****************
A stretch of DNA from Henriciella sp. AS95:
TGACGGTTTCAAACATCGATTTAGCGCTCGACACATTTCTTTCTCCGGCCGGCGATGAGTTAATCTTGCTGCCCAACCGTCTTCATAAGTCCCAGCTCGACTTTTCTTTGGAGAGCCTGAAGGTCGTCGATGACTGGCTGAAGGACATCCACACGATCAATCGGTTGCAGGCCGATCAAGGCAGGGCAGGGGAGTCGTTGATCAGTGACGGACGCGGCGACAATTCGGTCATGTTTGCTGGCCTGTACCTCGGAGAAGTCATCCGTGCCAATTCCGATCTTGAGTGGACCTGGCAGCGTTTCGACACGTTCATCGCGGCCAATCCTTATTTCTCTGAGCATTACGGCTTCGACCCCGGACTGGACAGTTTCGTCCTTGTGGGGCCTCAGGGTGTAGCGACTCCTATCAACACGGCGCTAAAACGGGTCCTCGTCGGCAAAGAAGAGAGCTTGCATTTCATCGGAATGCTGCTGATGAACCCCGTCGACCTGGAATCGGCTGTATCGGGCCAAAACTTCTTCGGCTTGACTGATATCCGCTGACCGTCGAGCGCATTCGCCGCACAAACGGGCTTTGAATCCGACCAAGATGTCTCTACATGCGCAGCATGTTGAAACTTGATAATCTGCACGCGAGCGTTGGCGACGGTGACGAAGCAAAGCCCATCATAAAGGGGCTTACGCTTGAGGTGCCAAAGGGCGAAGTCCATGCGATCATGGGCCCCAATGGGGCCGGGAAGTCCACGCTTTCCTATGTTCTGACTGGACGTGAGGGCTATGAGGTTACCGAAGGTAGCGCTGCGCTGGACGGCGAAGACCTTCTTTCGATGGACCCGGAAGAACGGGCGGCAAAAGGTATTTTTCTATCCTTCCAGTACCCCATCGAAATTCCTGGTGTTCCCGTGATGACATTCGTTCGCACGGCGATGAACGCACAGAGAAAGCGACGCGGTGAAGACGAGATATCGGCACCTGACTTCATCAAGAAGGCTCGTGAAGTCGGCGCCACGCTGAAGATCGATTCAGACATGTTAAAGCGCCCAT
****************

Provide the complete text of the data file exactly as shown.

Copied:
A stretch of DNA from Henriciella sp. AS95:
TGACGGTTTCAAACATCGATTTAGCGCTCGACACATTTCTTTCTCCGGCCGGCGATGAGTTAATCTTGCTGCCCAACCGTCTTCATAAGTCCCAGCTCGACTTTTCTTTGGAGAGCCTGAAGGTCGTCGATGACTGGCTGAAGGACATCCACACGATCAATCGGTTGCAGGCCGATCAAGGCAGGGCAGGGGAGTCGTTGATCAGTGACGGACGCGGCGACAATTCGGTCATGTTTGCTGGCCTGTACCTCGGAGAAGTCATCCGTGCCAATTCCGATCTTGAGTGGACCTGGCAGCGTTTCGACACGTTCATCGCGGCCAATCCTTATTTCTCTGAGCATTACGGCTTCGACCCCGGACTGGACAGTTTCGTCCTTGTGGGGCCTCAGGGTGTAGCGACTCCTATCAACACGGCGCTAAAACGGGTCCTCGTCGGCAAAGAAGAGAGCTTGCATTTCATCGGAATGCTGCTGATGAACCCCGTCGACCTGGAATCGGCTGTATCGGGCCAAAACTTCTTCGGCTTGACTGATATCCGCTGACCGTCGAGCGCATTCGCCGCACAAACGGGCTTTGAATCCGACCAAGATGTCTCTACATGCGCAGCATGTTGAAACTTGATAATCTGCACGCGAGCGTTGGCGACGGTGACGAAGCAAAGCCCATCATAAAGGGGCTTACGCTTGAGGTGCCAAAGGGCGAAGTCCATGCGATCATGGGCCCCAATGGGGCCGGGAAGTCCACGCTTTCCTATGTTCTGACTGGACGTGAGGGCTATGAGGTTACCGAAGGTAGCGCTGCGCTGGACGGCGAAGACCTTCTTTCGATGGACCCGGAAGAACGGGCGGCAAAAGGTATTTTTCTATCCTTCCAGTACCCCATCGAAATTCCTGGTGTTCCCGTGATGACATTCGTTCGCACGGCGATGAACGCACAGAGAAAGCGACGCGGTGAAGACGAGATATCGGCACCTGACTTCATCAAGAAGGCTCGTGAAGTCGGCGCCACGCTGAAGATCGATTCAGACATGTTAAAGCGCCCAT